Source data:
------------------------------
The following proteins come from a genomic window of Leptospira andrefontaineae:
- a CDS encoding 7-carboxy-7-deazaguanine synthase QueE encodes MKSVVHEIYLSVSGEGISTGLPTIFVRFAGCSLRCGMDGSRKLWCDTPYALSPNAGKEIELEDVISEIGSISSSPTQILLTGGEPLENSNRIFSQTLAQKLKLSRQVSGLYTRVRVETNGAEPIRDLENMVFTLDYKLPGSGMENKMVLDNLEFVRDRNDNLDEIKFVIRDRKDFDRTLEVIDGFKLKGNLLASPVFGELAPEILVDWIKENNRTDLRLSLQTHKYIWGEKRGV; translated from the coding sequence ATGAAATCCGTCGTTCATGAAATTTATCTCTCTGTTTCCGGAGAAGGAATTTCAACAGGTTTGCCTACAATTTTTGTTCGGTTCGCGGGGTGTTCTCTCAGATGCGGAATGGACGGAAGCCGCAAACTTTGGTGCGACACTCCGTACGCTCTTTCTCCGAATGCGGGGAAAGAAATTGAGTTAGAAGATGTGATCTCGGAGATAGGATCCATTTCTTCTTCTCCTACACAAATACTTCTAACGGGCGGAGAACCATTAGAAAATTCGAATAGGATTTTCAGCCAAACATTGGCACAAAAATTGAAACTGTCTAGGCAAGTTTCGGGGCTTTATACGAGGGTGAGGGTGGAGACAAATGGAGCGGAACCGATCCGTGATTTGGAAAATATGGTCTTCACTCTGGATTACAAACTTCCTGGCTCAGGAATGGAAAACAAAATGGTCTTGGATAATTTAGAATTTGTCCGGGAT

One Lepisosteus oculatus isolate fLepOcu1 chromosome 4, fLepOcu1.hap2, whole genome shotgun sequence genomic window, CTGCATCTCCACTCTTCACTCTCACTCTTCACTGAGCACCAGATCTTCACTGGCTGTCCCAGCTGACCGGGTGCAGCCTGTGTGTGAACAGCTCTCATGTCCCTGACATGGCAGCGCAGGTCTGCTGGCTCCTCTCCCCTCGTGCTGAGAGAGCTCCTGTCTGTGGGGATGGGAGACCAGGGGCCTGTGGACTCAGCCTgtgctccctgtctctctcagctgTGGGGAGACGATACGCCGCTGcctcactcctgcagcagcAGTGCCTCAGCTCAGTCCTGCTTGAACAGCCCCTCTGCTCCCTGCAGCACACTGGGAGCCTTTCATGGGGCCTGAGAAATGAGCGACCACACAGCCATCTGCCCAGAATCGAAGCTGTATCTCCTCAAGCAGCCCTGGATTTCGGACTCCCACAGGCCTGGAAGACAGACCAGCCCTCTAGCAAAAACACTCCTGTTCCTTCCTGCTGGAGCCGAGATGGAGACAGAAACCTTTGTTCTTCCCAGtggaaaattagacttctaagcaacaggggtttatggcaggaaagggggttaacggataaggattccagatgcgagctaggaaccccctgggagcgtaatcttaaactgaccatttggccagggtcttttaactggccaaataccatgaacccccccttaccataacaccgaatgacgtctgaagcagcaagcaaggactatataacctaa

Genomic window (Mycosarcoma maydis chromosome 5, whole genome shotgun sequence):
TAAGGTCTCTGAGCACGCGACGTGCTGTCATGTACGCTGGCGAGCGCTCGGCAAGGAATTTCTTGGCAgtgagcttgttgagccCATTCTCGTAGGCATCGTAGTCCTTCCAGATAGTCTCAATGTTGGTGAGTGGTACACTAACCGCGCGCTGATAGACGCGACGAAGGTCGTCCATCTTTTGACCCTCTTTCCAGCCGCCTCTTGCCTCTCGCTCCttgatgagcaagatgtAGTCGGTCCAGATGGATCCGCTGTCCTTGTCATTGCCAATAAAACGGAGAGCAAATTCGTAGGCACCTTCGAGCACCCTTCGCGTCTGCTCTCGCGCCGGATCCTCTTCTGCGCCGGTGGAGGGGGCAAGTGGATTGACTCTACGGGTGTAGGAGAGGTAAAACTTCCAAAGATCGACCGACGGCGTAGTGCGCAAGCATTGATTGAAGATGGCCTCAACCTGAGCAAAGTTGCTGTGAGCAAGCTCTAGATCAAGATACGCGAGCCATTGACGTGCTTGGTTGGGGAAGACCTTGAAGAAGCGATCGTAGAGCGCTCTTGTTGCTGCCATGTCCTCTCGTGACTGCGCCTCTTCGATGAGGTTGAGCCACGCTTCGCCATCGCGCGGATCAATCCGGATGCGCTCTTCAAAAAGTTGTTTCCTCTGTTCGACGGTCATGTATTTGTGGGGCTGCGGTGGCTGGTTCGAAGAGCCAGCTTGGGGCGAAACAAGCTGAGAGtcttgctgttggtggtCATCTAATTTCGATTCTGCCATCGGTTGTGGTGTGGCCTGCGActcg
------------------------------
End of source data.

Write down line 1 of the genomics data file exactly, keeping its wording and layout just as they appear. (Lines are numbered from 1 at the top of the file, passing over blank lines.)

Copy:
The following proteins come from a genomic window of Leptospira andrefontaineae: